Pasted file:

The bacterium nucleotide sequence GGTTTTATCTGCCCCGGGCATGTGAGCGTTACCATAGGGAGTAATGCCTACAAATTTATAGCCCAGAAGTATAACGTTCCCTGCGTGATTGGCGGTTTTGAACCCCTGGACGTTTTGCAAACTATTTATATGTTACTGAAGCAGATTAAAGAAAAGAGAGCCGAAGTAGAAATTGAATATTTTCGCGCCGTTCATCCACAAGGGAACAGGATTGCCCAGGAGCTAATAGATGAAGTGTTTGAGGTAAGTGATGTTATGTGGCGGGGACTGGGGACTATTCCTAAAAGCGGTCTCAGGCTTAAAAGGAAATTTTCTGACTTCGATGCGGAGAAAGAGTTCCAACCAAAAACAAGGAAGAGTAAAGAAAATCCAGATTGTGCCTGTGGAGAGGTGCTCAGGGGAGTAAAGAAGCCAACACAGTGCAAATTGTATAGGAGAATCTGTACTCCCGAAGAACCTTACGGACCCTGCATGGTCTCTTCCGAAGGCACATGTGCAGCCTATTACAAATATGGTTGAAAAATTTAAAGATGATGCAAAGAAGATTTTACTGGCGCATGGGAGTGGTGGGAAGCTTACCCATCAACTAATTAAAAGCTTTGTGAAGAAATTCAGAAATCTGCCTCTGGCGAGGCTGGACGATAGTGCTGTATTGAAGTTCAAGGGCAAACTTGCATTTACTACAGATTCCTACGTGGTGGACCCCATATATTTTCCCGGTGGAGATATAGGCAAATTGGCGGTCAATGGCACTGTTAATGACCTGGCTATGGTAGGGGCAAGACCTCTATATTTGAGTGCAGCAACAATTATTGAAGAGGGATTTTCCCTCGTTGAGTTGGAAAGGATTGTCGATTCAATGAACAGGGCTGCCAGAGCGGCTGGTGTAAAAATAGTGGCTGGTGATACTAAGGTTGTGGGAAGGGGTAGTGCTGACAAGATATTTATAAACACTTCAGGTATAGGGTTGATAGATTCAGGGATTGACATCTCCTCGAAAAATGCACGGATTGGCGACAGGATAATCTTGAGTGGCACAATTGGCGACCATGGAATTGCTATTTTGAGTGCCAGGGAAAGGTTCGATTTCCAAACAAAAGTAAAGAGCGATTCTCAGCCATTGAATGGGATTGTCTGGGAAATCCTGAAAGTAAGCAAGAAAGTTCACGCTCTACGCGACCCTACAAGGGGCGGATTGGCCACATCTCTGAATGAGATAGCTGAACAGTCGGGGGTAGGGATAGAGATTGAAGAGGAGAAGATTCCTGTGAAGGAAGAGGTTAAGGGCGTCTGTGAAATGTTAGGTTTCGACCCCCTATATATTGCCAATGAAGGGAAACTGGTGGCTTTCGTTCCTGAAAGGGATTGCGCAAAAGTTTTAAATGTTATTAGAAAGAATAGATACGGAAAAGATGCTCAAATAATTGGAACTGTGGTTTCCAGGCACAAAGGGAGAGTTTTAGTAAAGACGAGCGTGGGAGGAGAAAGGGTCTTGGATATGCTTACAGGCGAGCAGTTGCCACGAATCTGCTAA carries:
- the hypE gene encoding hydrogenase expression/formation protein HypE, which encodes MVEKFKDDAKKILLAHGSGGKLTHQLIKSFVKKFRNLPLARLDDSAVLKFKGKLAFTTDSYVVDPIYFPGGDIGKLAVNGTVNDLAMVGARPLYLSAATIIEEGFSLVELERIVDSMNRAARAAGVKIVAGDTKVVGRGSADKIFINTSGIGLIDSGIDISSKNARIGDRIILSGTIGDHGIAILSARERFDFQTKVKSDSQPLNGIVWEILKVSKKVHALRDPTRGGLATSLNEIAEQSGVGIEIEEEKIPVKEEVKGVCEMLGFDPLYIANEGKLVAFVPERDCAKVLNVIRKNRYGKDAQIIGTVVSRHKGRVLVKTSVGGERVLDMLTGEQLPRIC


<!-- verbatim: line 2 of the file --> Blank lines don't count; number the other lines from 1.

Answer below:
- the hypE gene encoding hydrogenase expression/formation protein HypE, which encodes MVEKFKDDAKKILLAHGSGGKLTHQLIKSFVKKFRNLPLARLDDSAVLKFKGKLAFTTDSYVVDPIYFPGGDIGKLAVNGTVNDLAMVGARPLYLSAATIIEEGFSLVELERIVDSMNRAARAAGVKIVAGDTKVVGRGSADKIFINTSGIGLIDSGIDISSKNARIGDRIILSGTIGDHGIAILSARERFDFQTKVKSDSQPLNGIVWEILKVSKKVHALRDPTRGGLATSLNEIAEQSGVGIEIEEEKIPVKEEVKGVCEMLGFDPLYIANEGKLVAFVPERDCAKVLNVIRKNRYGKDAQIIGTVVSRHKGRVLVKTSVGGERVLDMLTGEQLPRIC